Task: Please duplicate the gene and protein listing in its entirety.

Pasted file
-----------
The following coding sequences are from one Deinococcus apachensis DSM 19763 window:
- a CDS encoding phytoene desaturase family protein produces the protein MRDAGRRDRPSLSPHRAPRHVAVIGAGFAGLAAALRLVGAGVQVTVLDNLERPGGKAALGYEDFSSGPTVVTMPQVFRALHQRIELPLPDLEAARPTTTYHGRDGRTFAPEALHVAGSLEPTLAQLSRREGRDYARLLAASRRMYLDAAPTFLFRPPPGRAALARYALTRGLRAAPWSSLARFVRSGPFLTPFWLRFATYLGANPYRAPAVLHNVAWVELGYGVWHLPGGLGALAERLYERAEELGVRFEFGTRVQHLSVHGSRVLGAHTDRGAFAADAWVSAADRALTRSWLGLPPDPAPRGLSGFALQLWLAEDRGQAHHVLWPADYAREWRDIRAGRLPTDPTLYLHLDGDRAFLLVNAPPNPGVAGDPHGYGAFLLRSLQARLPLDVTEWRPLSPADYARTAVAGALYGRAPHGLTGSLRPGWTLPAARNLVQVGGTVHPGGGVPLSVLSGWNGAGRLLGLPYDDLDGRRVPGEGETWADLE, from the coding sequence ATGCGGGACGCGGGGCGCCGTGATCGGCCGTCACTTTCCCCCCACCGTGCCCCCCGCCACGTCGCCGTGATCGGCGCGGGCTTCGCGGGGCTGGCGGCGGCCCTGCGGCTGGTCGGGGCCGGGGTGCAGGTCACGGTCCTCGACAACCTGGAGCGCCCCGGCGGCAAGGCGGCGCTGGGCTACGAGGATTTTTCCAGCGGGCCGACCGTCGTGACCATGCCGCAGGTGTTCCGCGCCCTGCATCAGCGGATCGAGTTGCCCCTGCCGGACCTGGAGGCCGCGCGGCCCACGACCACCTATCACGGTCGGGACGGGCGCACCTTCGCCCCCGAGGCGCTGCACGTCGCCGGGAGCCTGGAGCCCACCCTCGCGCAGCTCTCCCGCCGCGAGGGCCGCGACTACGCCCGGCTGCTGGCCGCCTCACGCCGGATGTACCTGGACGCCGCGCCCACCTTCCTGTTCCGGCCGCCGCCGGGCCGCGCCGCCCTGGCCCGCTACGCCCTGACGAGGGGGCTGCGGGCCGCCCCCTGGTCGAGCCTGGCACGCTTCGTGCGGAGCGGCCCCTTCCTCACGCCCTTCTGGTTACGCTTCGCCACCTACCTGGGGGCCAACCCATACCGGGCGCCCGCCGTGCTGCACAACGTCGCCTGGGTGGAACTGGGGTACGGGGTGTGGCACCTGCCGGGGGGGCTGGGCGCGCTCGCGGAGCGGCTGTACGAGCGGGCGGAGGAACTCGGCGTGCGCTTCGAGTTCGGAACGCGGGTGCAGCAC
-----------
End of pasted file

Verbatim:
The following coding sequences are from one Deinococcus apachensis DSM 19763 window:
- a CDS encoding phytoene desaturase family protein produces the protein MRDAGRRDRPSLSPHRAPRHVAVIGAGFAGLAAALRLVGAGVQVTVLDNLERPGGKAALGYEDFSSGPTVVTMPQVFRALHQRIELPLPDLEAARPTTTYHGRDGRTFAPEALHVAGSLEPTLAQLSRREGRDYARLLAASRRMYLDAAPTFLFRPPPGRAALARYALTRGLRAAPWSSLARFVRSGPFLTPFWLRFATYLGANPYRAPAVLHNVAWVELGYGVWHLPGGLGALAERLYERAEELGVRFEFGTRVQHLSVHGSRVLGAHTDRGAFAADAWVSAADRALTRSWLGLPPDPAPRGLSGFALQLWLAEDRGQAHHVLWPADYAREWRDIRAGRLPTDPTLYLHLDGDRAFLLVNAPPNPGVAGDPHGYGAFLLRSLQARLPLDVTEWRPLSPADYARTAVAGALYGRAPHGLTGSLRPGWTLPAARNLVQVGGTVHPGGGVPLSVLSGWNGAGRLLGLPYDDLDGRRVPGEGETWADLE, from the coding sequence ATGCGGGACGCGGGGCGCCGTGATCGGCCGTCACTTTCCCCCCACCGTGCCCCCCGCCACGTCGCCGTGATCGGCGCGGGCTTCGCGGGGCTGGCGGCGGCCCTGCGGCTGGTCGGGGCCGGGGTGCAGGTCACGGTCCTCGACAACCTGGAGCGCCCCGGCGGCAAGGCGGCGCTGGGCTACGAGGATTTTTCCAGCGGGCCGACCGTCGTGACCATGCCGCAGGTGTTCCGCGCCCTGCATCAGCGGATCGAGTTGCCCCTGCCGGACCTGGAGGCCGCGCGGCCCACGACCACCTATCACGGTCGGGACGGGCGCACCTTCGCCCCCGAGGCGCTGCACGTCGCCGGGAGCCTGGAGCCCACCCTCGCGCAGCTCTCCCGCCGCGAGGGCCGCGACTACGCCCGGCTGCTGGCCGCCTCACGCCGGATGTACCTGGACGCCGCGCCCACCTTCCTGTTCCGGCCGCCGCCGGGCCGCGCCGCCCTGGCCCGCTACGCCCTGACGAGGGGGCTGCGGGCCGCCCCCTGGTCGAGCCTGGCACGCTTCGTGCGGAGCGGCCCCTTCCTCACGCCCTTCTGGTTACGCTTCGCCACCTACCTGGGGGCCAACCCATACCGGGCGCCCGCCGTGCTGCACAACGTCGCCTGGGTGGAACTGGGGTACGGGGTGTGGCACCTGCCGGGGGGGCTGGGCGCGCTCGCGGAGCGGCTGTACGAGCGGGCGGAGGAACTCGGCGTGCGCTTCGAGTTCGGAACGCGGGTGCAGCAC